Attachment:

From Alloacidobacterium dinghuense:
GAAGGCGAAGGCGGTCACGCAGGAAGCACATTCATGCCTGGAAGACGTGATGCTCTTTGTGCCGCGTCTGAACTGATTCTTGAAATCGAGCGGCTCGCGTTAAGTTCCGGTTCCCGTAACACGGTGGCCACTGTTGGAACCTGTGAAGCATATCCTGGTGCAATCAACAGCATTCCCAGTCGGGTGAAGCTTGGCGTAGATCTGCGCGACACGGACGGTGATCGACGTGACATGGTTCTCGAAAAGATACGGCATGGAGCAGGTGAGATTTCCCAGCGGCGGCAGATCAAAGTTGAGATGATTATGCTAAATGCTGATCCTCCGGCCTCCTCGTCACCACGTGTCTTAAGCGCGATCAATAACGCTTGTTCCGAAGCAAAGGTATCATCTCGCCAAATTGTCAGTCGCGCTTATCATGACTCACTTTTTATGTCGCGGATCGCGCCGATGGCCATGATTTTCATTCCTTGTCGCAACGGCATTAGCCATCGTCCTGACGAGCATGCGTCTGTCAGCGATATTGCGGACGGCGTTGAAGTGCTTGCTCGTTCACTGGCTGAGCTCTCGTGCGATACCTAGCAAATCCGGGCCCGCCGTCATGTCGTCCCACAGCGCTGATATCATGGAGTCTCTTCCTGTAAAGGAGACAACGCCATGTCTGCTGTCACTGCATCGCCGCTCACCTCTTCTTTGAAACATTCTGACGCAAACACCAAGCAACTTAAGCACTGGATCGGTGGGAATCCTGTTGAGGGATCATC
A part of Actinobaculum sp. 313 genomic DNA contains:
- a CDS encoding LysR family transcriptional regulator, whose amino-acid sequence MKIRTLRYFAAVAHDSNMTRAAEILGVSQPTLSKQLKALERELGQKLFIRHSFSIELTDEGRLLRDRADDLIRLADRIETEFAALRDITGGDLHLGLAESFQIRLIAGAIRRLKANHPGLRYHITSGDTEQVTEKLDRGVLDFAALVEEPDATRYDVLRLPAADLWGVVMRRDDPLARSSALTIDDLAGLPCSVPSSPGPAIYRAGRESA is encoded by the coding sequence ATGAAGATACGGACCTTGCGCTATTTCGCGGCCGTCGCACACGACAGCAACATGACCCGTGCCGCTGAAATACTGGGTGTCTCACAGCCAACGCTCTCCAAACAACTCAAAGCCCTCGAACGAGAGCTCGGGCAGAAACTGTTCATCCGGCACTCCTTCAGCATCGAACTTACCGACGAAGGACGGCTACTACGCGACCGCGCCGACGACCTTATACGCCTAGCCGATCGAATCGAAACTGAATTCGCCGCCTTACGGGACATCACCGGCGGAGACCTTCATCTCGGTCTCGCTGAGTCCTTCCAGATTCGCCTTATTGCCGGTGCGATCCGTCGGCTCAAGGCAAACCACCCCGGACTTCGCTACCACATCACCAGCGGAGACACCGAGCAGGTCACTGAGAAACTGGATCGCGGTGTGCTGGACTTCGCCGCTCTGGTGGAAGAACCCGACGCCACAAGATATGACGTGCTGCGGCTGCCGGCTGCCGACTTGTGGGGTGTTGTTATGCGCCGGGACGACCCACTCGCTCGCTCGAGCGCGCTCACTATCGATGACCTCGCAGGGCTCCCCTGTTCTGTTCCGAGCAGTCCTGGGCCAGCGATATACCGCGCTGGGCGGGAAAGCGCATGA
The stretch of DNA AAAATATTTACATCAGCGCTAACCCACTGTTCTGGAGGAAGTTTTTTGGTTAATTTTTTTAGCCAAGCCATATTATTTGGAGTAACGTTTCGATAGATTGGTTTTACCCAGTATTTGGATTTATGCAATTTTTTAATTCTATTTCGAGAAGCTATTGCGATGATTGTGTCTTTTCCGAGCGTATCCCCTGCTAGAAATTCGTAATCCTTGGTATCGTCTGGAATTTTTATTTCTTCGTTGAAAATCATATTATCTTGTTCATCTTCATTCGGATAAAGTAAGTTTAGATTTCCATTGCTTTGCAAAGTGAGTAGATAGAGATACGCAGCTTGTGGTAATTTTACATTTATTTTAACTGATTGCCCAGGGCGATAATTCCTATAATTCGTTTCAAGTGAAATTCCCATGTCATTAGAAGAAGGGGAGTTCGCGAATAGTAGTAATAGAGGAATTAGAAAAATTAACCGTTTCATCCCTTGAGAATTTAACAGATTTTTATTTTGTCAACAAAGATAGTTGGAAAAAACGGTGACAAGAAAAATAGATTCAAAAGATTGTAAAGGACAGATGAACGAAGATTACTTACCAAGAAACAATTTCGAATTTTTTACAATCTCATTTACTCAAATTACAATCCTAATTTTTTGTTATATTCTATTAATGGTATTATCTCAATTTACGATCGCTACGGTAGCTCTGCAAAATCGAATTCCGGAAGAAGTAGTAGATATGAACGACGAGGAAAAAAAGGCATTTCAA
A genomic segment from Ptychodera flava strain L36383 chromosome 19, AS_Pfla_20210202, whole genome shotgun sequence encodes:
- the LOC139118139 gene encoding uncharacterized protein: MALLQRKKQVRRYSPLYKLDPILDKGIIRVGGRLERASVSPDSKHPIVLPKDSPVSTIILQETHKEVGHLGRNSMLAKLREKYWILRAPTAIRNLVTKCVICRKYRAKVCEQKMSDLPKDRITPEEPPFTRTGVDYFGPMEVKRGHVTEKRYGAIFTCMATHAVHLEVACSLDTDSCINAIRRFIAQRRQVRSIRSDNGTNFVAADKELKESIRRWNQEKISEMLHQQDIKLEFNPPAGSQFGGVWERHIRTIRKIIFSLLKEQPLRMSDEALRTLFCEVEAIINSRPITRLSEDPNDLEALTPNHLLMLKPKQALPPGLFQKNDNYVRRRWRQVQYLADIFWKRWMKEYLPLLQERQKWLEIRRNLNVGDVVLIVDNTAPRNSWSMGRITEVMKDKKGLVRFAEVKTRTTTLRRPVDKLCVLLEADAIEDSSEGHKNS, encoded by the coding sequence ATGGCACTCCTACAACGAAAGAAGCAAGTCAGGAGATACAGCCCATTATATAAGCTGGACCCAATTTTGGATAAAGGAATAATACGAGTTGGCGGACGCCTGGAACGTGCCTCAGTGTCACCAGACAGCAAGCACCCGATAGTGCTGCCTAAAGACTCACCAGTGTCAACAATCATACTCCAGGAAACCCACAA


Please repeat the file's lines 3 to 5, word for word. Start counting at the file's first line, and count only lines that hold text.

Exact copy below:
A part of Actinobaculum sp. 313 genomic DNA contains:
- a CDS encoding LysR family transcriptional regulator, whose amino-acid sequence MKIRTLRYFAAVAHDSNMTRAAEILGVSQPTLSKQLKALERELGQKLFIRHSFSIELTDEGRLLRDRADDLIRLADRIETEFAALRDITGGDLHLGLAESFQIRLIAGAIRRLKANHPGLRYHITSGDTEQVTEKLDRGVLDFAALVEEPDATRYDVLRLPAADLWGVVMRRDDPLARSSALTIDDLAGLPCSVPSSPGPAIYRAGRESA is encoded by the coding sequence ATGAAGATACGGACCTTGCGCTATTTCGCGGCCGTCGCACACGACAGCAACATGACCCGTGCCGCTGAAATACTGGGTGTCTCACAGCCAACGCTCTCCAAACAACTCAAAGCCCTCGAACGAGAGCTCGGGCAGAAACTGTTCATCCGGCACTCCTTCAGCATCGAACTTACCGACGAAGGACGGCTACTACGCGACCGCGCCGACGACCTTATACGCCTAGCCGATCGAATCGAAACTGAATTCGCCGCCTTACGGGACATCACCGGCGGAGACCTTCATCTCGGTCTCGCTGAGTCCTTCCAGATTCGCCTTATTGCCGGTGCGATCCGTCGGCTCAAGGCAAACCACCCCGGACTTCGCTACCACATCACCAGCGGAGACACCGAGCAGGTCACTGAGAAACTGGATCGCGGTGTGCTGGACTTCGCCGCTCTGGTGGAAGAACCCGACGCCACAAGATATGACGTGCTGCGGCTGCCGGCTGCCGACTTGTGGGGTGTTGTTATGCGCCGGGACGACCCACTCGCTCGCTCGAGCGCGCTCACTATCGATGACCTCGCAGGGCTCCCCTGTTCTGTTCCGAGCAGTCCTGGGCCAGCGATATACCGCGCTGGGCGGGAAAGCGCATGA
The stretch of DNA AAAATATTTACATCAGCGCTAACCCACTGTTCTGGAGGAAGTTTTTTGGTTAATTTTTTTAGCCAAGCCATATTATTTGGAGTAACGTTTCGATAGATTGGTTTTACCCAGTATTTGGATTTATGCAATTTTTTAATTCTATTTCGAGAAGCTATTGCGATGATTGTGTCTTTTCCGAGCGTATCCCCTGCTAGAAATTCGTAATCCTTGGTATCGTCTGGAATTTTTATTTCTTCGTTGAAAATCATATTATCTTGTTCATCTTCATTCGGATAAAGTAAGTTTAGATTTCCATTGCTTTGCAAAGTGAGTAGATAGAGATACGCAGCTTGTGGTAATTTTACATTTATTTTAACTGATTGCCCAGGGCGATAATTCCTATAATTCGTTTCAAGTGAAATTCCCATGTCATTAGAAGAAGGGGAGTTCGCGAATAGTAGTAATAGAGGAATTAGAAAAATTAACCGTTTCATCCCTTGAGAATTTAACAGATTTTTATTTTGTCAACAAAGATAGTTGGAAAAAACGGTGACAAGAAAAATAGATTCAAAAGATTGTAAAGGACAGATGAACGAAGATTACTTACCAAGAAACAATTTCGAATTTTTTACAATCTCATTTACTCAAATTACAATCCTAATTTTTTGTTATATTCTATTAATGGTATTATCTCAATTTACGATCGCTACGGTAGCTCTGCAAAATCGAATTCCGGAAGAAGTAGTAGATATGAACGACGAGGAAAAAAAGGCATTTCAA